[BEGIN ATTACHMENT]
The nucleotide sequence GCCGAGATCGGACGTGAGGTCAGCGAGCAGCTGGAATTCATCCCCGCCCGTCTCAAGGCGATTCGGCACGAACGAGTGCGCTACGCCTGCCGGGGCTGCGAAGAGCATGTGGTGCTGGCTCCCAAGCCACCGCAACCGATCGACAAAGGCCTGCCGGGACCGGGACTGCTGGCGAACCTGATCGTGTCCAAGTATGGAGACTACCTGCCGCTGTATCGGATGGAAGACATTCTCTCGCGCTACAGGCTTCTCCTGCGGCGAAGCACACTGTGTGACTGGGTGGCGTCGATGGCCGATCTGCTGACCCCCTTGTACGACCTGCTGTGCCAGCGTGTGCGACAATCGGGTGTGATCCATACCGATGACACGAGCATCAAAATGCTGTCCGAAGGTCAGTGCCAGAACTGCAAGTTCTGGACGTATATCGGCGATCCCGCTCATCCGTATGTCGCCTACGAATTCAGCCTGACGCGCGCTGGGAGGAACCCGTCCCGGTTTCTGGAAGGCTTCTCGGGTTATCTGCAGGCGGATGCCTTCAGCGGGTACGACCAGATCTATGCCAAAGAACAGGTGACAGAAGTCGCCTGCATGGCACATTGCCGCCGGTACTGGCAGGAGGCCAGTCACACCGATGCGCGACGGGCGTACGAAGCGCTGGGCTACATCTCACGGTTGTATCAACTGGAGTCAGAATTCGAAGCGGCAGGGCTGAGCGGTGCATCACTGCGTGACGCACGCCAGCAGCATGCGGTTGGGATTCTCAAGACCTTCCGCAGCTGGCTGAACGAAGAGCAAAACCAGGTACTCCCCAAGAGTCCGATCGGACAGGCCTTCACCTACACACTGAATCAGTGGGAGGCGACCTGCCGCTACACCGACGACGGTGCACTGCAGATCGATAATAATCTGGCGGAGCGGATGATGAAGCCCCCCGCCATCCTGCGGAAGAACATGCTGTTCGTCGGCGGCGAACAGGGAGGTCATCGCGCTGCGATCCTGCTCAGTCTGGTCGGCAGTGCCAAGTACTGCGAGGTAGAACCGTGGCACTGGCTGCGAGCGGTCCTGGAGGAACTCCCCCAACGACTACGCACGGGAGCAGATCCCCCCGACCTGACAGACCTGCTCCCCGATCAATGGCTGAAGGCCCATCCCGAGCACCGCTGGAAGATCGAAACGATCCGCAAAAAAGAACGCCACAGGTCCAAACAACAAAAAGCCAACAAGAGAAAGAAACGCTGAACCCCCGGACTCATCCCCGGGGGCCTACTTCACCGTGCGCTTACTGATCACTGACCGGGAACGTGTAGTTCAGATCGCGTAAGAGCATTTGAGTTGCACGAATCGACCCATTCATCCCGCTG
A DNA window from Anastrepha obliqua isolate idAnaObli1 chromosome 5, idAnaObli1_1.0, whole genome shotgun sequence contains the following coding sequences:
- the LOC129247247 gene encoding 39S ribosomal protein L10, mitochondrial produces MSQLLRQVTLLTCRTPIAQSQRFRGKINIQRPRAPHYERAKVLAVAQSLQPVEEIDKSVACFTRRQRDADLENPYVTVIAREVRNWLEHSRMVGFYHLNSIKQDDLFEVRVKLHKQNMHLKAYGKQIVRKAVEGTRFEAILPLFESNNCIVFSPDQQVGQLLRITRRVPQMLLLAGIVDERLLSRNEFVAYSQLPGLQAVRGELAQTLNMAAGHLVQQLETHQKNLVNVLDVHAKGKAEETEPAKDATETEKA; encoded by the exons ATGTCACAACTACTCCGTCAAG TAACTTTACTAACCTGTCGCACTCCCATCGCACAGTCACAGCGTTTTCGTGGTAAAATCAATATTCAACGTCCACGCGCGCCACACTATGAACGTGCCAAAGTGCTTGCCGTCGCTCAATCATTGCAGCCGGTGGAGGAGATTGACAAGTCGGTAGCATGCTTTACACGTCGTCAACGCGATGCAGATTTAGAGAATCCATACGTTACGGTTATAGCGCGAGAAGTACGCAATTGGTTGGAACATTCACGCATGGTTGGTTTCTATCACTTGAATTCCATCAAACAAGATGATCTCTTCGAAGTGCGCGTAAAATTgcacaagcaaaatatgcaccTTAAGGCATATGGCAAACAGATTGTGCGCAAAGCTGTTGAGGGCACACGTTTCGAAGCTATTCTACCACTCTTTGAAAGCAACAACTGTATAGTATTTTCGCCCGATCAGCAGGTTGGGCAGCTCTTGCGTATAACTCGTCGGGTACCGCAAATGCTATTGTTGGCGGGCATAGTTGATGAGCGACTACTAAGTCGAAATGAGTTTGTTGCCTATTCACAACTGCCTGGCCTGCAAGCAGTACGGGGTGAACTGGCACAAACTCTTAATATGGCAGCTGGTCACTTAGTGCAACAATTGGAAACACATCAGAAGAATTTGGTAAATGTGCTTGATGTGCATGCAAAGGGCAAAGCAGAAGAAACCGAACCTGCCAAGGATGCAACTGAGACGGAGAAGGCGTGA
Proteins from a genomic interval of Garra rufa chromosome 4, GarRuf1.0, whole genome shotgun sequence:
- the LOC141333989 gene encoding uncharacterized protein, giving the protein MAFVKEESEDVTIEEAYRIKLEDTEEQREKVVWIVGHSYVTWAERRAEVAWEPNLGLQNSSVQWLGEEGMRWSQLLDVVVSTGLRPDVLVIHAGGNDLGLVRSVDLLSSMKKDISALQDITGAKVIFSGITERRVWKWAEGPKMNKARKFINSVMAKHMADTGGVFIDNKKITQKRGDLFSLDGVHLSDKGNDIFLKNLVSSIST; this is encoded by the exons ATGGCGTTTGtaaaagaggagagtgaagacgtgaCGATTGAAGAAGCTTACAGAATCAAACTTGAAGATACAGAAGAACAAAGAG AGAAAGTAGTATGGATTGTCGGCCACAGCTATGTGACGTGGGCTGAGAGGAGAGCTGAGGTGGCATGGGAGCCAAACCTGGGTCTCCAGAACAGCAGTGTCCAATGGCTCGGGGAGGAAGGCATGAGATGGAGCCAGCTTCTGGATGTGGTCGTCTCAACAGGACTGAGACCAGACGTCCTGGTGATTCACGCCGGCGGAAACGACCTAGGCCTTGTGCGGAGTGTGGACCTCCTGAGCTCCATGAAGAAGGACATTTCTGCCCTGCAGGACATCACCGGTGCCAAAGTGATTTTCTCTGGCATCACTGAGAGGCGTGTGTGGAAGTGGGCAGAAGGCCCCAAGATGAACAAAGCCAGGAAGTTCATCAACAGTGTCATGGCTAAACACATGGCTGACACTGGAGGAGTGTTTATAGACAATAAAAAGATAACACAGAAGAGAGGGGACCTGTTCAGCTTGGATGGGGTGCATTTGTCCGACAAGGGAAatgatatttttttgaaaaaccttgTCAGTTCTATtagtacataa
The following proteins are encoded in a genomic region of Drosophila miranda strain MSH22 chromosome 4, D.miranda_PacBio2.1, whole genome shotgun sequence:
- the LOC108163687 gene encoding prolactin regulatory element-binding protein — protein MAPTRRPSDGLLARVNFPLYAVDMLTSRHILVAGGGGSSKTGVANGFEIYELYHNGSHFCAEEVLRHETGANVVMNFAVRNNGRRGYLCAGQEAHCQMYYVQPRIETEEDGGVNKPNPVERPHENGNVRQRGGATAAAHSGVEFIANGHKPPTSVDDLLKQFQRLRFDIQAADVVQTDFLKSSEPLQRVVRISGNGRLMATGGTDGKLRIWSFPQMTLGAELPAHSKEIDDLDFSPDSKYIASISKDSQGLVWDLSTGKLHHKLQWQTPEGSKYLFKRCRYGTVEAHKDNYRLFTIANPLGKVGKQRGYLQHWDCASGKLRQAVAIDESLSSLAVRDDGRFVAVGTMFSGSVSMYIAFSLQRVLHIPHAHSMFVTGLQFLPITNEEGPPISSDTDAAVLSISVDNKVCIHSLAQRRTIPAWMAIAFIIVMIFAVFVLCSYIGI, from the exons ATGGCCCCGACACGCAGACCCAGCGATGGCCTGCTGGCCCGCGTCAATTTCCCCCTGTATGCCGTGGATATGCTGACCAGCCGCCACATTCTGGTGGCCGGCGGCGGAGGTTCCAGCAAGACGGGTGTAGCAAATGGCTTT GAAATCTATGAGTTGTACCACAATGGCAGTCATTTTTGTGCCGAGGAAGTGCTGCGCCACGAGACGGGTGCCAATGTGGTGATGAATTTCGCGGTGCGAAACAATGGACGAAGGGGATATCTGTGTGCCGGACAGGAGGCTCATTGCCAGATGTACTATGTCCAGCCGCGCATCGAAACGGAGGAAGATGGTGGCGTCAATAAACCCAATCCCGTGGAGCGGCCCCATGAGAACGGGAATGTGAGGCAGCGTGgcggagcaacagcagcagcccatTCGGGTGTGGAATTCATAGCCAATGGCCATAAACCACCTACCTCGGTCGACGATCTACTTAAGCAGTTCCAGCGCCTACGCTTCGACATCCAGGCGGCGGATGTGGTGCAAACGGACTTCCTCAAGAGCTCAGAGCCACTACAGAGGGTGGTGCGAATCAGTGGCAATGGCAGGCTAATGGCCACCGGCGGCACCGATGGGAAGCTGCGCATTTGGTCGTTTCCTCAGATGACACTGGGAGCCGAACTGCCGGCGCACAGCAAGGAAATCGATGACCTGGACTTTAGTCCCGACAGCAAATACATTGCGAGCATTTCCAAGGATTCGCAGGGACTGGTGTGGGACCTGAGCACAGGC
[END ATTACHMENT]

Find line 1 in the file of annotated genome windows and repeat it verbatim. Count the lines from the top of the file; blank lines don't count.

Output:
The nucleotide sequence GCCGAGATCGGACGTGAGGTCAGCGAGCAGCTGGAATTCATCCCCGCCCGTCTCAAGGCGATTCGGCACGAACGAGTGCGCTACGCCTGCCGGGGCTGCGAAGAGCATGTGGTGCTGGCTCCCAAGCCACCGCAACCGATCGACAAAGGCCTGCCGGGACCGGGACTGCTGGCGAACCTGATCGTGTCCAAGTATGGAGACTACCTGCCGCTGTATCGGATGGAAGACATTCTCTCGCGCTACAGGCTTCTCCTGCGGCGAAGCACACTGTGTGACTGGGTGGCGTCGATGGCCGATCTGCTGACCCCCTTGTACGACCTGCTGTGCCAGCGTGTGCGACAATCGGGTGTGATCCATACCGATGACACGAGCATCAAAATGCTGTCCGAAGGTCAGTGCCAGAACTGCAAGTTCTGGACGTATATCGGCGATCCCGCTCATCCGTATGTCGCCTACGAATTCAGCCTGACGCGCGCTGGGAGGAACCCGTCCCGGTTTCTGGAAGGCTTCTCGGGTTATCTGCAGGCGGATGCCTTCAGCGGGTACGACCAGATCTATGCCAAAGAACAGGTGACAGAAGTCGCCTGCATGGCACATTGCCGCCGGTACTGGCAGGAGGCCAGTCACACCGATGCGCGACGGGCGTACGAAGCGCTGGGCTACATCTCACGGTTGTATCAACTGGAGTCAGAATTCGAAGCGGCAGGGCTGAGCGGTGCATCACTGCGTGACGCACGCCAGCAGCATGCGGTTGGGATTCTCAAGACCTTCCGCAGCTGGCTGAACGAAGAGCAAAACCAGGTACTCCCCAAGAGTCCGATCGGACAGGCCTTCACCTACACACTGAATCAGTGGGAGGCGACCTGCCGCTACACCGACGACGGTGCACTGCAGATCGATAATAATCTGGCGGAGCGGATGATGAAGCCCCCCGCCATCCTGCGGAAGAACATGCTGTTCGTCGGCGGCGAACAGGGAGGTCATCGCGCTGCGATCCTGCTCAGTCTGGTCGGCAGTGCCAAGTACTGCGAGGTAGAACCGTGGCACTGGCTGCGAGCGGTCCTGGAGGAACTCCCCCAACGACTACGCACGGGAGCAGATCCCCCCGACCTGACAGACCTGCTCCCCGATCAATGGCTGAAGGCCCATCCCGAGCACCGCTGGAAGATCGAAACGATCCGCAAAAAAGAACGCCACAGGTCCAAACAACAAAAAGCCAACAAGAGAAAGAAACGCTGAACCCCCGGACTCATCCCCGGGGGCCTACTTCACCGTGCGCTTACTGATCACTGACCGGGAACGTGTAGTTCAGATCGCGTAAGAGCATTTGAGTTGCACGAATCGACCCATTCATCCCGCTG